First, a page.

It turns out being a Redshirt is less perilous than you think

A recent still from Star Trek: Into Darkness shows Benedict Cumberbatch surrounded by redshirts. This, we surmised, could only mean one thing. Anyone with a hint of SF-savvy knows that the grisly fate of a Starfleet crew member clad in crimson is as certain as Cumbermouth's tubercle is sharply defined; in the Star Trek Universe, red means dead. Or does it?

Over on Significance, a magazine all about statistics, Matthew Barsalou has conducted a Bayesian statistical analysis of just how deadly (or not) wearing a red shirt truly is. Using a casualty figures complied by epic Star Trek wiki Memory Alpha, Barsalou set out to see whether wearing red in Star Trek: TOS is as hazardous has it's been made out to be. After much number-crunching, here's his conclusion:

Although Enterprise crew members in redshirts suffer many more casualties than crew members in other uniforms, they suffer fewer casualties than crew members in gold uniforms when the entire population size is considered. Only 10% of the entire redshirt population was lost during the three year run of Star Trek. This is less than the 13.4% of goldshirts, but more than the 5.1% of blueshirts. What is truly hazardous is not wearing a redshirt, but being a member of the security department. The red-shirted members of security were only 20.9% of the entire crew, but there is a 72.2% chance that the next casualty is in a redshirt and 64.5% chance this red-shirted victim is a member of the security department. The remaining redshirts, operations and engineering make up the largest single population, but only have an 8.6% chance of being a casualty.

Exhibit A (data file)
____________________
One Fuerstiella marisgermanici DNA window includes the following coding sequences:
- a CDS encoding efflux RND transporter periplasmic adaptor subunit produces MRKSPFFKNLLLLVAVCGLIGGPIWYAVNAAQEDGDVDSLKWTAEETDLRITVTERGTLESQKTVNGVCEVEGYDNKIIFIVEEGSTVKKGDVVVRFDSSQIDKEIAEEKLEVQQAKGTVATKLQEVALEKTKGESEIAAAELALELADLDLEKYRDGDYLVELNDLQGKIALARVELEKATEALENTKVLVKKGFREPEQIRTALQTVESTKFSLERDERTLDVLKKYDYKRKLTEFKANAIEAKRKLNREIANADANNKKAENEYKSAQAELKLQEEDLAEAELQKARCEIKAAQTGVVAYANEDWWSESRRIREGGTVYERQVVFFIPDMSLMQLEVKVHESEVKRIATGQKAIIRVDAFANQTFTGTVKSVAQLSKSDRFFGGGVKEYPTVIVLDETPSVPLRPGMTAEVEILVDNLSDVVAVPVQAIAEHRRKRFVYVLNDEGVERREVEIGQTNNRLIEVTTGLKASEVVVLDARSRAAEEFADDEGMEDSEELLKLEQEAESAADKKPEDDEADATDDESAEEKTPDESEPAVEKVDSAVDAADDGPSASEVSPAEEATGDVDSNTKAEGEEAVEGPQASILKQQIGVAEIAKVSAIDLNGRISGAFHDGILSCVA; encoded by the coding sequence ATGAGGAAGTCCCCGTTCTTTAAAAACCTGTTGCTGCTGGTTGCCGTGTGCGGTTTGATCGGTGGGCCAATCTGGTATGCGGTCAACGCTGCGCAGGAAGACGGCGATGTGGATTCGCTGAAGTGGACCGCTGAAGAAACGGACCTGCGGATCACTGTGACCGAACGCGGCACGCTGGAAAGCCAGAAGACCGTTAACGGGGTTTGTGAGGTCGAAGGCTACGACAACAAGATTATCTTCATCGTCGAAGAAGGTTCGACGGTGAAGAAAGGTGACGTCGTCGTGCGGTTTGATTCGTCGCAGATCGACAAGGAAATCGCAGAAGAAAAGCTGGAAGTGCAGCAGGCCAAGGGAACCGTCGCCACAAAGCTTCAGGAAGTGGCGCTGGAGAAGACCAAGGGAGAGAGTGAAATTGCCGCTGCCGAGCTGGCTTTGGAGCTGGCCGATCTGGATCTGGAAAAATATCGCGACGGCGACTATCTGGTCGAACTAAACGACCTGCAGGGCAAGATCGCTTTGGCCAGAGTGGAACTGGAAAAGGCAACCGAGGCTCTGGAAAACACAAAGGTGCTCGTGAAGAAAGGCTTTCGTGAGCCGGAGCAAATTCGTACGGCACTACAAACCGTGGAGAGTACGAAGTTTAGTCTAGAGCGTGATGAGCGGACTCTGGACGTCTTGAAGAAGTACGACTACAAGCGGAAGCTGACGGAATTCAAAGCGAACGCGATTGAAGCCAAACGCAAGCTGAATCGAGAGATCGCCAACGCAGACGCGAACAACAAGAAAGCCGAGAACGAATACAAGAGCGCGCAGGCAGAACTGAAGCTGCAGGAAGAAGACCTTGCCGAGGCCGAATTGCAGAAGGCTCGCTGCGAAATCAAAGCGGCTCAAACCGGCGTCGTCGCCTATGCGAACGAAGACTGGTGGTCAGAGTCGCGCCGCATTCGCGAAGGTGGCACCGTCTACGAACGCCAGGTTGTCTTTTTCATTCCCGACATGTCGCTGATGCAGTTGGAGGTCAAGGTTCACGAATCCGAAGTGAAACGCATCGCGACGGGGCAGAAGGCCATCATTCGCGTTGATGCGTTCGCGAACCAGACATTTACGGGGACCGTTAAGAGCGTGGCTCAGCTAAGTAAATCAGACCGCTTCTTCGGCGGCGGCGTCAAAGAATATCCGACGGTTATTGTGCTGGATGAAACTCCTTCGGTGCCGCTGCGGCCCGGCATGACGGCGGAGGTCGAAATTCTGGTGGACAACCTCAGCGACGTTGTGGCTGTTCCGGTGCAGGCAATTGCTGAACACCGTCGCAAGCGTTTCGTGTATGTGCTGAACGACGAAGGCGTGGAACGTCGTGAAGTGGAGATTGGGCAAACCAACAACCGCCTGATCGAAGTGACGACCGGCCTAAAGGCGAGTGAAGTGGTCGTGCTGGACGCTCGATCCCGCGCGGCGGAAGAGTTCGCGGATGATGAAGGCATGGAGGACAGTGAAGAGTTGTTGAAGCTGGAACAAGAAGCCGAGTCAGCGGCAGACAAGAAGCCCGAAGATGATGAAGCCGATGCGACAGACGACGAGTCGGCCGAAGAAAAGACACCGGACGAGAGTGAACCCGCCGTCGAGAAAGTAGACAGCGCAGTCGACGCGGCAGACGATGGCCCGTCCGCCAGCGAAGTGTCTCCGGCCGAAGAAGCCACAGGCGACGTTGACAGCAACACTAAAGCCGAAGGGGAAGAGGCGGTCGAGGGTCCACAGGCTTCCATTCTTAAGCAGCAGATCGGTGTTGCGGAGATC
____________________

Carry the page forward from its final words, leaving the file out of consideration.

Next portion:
In other words, he says, redshirts are safe, so long as they're not on security detail. Tons more figures, graphs, and analysis over at Significance.